An international convention established to address global concerns about persistent organic pollutants (POPs). It aims to reduce/eliminate production, use, and/or release of key POPs under the support of the United Nations Environment Programme (UNEP). The UNEP acts as the secreatariat body for the convention. Visit website.
Stripped Water Treatment Plant
A section of GTP that treats the groundwater after the volatile contaminants have been removed by air stripping. It consists of a set of filters, activated carbon absorbers and reverse osmosis units.
Temporary aquifer storage and recovery
Temporary aquifer storage and recovery (TASR)
A proposal that is now being referred as Groundwater Injection & Recovery system (GIRS).
Thermal oxidation (TO)
Process used to destroy chemicals by reacting them with oxygen (oxidation) at high temperature for sufficient time to complete a reaction to yield carbon dioxide and water, and hydrochloric acid where CHCs are present in the gas stream. (TO forms part of the GTP)
Time Weighted Average (TWA)
This term can be used to measure the exposure to a chemical when both the chemical concentration and time for exposure varies over time. It is usually averaged over 8 hours, which is used as the standard daily work shift.
A commonly used degreaser manufactured in the former TCE Plant at the BIP. The TCE Plant shut down in 1973. TCE can also be formed in the aquifer by the degradation of PCE.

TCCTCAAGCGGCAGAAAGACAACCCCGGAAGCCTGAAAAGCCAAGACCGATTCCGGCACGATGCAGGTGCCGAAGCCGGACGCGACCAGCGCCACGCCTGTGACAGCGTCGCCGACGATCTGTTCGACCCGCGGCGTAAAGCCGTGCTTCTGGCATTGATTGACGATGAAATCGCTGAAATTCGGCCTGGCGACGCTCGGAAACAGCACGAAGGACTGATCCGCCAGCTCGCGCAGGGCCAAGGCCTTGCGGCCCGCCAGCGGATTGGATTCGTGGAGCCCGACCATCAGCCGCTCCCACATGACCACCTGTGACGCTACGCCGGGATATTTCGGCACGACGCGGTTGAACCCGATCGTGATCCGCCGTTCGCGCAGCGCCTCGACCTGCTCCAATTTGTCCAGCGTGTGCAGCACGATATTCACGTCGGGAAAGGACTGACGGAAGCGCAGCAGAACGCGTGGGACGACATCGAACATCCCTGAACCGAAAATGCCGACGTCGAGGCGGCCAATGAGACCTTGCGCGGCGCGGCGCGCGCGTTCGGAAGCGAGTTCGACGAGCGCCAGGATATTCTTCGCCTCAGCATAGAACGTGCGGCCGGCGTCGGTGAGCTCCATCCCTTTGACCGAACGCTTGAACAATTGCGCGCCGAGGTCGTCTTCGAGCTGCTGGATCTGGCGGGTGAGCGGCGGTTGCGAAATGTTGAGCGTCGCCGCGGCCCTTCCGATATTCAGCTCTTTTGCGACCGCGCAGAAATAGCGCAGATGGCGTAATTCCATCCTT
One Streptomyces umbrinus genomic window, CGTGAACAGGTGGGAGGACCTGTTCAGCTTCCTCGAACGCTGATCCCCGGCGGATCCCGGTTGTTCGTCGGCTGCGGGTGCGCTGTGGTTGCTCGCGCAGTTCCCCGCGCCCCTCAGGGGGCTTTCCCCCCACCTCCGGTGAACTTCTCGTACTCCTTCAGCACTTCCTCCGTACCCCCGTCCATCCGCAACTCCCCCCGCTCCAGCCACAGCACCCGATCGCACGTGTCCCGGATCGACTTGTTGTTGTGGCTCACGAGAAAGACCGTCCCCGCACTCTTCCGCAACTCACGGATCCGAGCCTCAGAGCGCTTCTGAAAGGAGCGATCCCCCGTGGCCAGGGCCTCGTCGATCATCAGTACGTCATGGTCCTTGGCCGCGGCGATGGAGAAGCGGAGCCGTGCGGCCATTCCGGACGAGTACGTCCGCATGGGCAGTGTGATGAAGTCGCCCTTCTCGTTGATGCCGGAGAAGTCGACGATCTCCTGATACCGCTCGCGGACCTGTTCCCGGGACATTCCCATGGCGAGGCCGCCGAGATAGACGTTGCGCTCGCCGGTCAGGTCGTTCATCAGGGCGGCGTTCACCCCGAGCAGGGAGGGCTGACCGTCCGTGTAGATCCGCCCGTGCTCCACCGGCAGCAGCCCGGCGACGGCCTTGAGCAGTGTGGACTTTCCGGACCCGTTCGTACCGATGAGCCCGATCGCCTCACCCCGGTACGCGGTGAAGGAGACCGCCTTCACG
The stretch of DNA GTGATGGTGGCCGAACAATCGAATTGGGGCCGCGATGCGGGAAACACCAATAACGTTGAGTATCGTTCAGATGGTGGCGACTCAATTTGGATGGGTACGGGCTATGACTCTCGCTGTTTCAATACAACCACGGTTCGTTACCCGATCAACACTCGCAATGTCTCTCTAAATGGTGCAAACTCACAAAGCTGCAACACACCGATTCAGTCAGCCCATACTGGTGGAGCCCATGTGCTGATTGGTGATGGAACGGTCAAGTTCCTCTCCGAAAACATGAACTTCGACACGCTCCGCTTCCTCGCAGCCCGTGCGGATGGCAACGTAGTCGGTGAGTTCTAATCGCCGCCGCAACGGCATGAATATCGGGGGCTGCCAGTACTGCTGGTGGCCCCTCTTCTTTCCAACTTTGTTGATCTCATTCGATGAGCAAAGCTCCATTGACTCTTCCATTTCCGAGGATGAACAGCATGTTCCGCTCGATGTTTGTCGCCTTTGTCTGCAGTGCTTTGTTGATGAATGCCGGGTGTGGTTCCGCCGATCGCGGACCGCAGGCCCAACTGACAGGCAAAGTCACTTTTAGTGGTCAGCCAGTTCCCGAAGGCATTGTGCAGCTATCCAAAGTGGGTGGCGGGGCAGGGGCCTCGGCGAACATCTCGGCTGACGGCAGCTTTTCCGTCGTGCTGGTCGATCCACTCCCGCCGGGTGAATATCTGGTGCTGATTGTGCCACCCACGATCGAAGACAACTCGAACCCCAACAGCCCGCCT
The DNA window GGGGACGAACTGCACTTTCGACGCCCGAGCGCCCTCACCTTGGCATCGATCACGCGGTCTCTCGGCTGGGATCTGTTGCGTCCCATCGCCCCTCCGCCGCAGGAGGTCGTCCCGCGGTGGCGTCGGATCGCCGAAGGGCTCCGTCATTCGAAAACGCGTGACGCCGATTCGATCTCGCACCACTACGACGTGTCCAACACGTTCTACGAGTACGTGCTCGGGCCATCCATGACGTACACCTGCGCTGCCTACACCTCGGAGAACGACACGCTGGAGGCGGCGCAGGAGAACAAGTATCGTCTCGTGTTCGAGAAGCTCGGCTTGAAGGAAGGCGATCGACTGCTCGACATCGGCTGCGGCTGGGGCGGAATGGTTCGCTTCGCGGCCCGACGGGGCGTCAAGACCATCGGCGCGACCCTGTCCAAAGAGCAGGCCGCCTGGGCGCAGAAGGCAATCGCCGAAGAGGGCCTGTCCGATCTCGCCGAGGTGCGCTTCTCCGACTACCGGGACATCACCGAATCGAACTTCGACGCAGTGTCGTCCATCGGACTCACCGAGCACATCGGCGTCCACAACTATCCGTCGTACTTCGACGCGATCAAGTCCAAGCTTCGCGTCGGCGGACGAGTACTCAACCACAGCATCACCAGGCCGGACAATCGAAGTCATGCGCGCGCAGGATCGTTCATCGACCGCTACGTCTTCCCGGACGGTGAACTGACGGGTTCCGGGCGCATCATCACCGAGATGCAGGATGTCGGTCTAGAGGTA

An aquifer whose upper level can extend to ground surface
The area between ground surface and the underground water table, which contains moisture and air
United States Environmental Protection Agency
The gaseous phase of a subtance at a state of equilibrium with the identical substance in presence in another state of matter (liquid or solid) below its boiling point
Vinyl chloride (VC)
Also known as chloroethene, it is an intermediate compound manufactured in the former Vinyls Plant at the BIP that was reacted to make polyvinylchloride (PVC). VC can also be formed in the aquifer by the degradation of PCE and TCE.
Volatile organic compound (VOC)
Organic chemical with sufficiently low vapour pressure to become a gas at room temperature
Voluntary Management Proposal. A remediation proposal submitted and approved by the NSW Department of Environment, Climate Change and Water under the Contaminated Land Management Amendement Act 2008.
Voluntary Investigation and Remediation Agreement. An agreement with the NSW Department of Environment, Climate Change and Water (DECCW) under the Contaminated Land Management Act (NSW) 1997 to voluntarily investigate and remediate contaminated land which presents a significant risk to harm without having an investigation or remediation order issued by the DECCW.
A hypothetical cylinder of water from the surface of a water body to the bottom and within which physical and chemical properties can be measured
The solubility of a substance in water provides information on the fate and transport in the environment. The higher the water solubility, the greater the tendency to remain dissolved and the lower the likelihoood to volatilise from the water. Low water soluble substances will volatilise more readily in water, and will partition to soil or bioconcentrate in aquatic organisms.
The top of the saturated zone where unconfined groundwater is under atmospheric pressure
Water Treatment Plant (a component of CPWE Remediation Project)
Zone 1 Botany Sands Aquifer Management Area